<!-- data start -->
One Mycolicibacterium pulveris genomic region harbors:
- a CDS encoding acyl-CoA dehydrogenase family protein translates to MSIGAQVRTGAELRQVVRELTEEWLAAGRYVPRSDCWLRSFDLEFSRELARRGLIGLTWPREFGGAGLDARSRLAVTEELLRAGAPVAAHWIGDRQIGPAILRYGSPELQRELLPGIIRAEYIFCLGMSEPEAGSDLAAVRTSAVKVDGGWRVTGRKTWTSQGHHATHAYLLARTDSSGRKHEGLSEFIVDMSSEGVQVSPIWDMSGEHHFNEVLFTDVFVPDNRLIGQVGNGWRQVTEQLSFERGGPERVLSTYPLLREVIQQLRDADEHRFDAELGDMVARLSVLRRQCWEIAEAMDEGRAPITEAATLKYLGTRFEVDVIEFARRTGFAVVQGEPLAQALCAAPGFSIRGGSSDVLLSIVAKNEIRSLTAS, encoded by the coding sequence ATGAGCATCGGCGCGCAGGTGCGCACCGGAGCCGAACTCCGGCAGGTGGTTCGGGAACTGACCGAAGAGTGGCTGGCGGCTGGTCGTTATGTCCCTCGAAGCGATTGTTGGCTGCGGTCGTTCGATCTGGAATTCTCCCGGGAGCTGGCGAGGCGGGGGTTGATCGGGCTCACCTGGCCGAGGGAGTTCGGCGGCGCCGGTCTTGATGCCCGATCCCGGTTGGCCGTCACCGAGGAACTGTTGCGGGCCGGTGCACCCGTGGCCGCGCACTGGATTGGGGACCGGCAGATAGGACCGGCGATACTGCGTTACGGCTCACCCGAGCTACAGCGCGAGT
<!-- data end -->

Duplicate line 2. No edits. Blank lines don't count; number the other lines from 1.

- a CDS encoding acyl-CoA dehydrogenase family protein translates to MSIGAQVRTGAELRQVVRELTEEWLAAGRYVPRSDCWLRSFDLEFSRELARRGLIGLTWPREFGGAGLDARSRLAVTEELLRAGAPVAAHWIGDRQIGPAILRYGSPELQRELLPGIIRAEYIFCLGMSEPEAGSDLAAVRTSAVKVDGGWRVTGRKTWTSQGHHATHAYLLARTDSSGRKHEGLSEFIVDMSSEGVQVSPIWDMSGEHHFNEVLFTDVFVPDNRLIGQVGNGWRQVTEQLSFERGGPERVLSTYPLLREVIQQLRDADEHRFDAELGDMVARLSVLRRQCWEIAEAMDEGRAPITEAATLKYLGTRFEVDVIEFARRTGFAVVQGEPLAQALCAAPGFSIRGGSSDVLLSIVAKNEIRSLTAS, encoded by the coding sequence ATGAGCATCGGCGCGCAGGTGCGCACCGGAGCCGAACTCCGGCAGGTGGTTCGGGAACTGACCGAAGAGTGGCTGGCGGCTGGTCGTTATGTCCCTCGAAGCGATTGTTGGCTGCGGTCGTTCGATCTGGAATTCTCCCGGGAGCTGGCGAGGCGGGGGTTGATCGGGCTCACCTGGCCGAGGGAGTTCGGCGGCGCCGGTCTTGATGCCCGATCCCGGTTGGCCGTCACCGAGGAACTGTTGCGGGCCGGTGCACCCGTGGCCGCGCACTGGATTGGGGACCGGCAGATAGGACCGGCGATACTGCGTTACGGCTCACCCGAGCTACAGCGCGAGT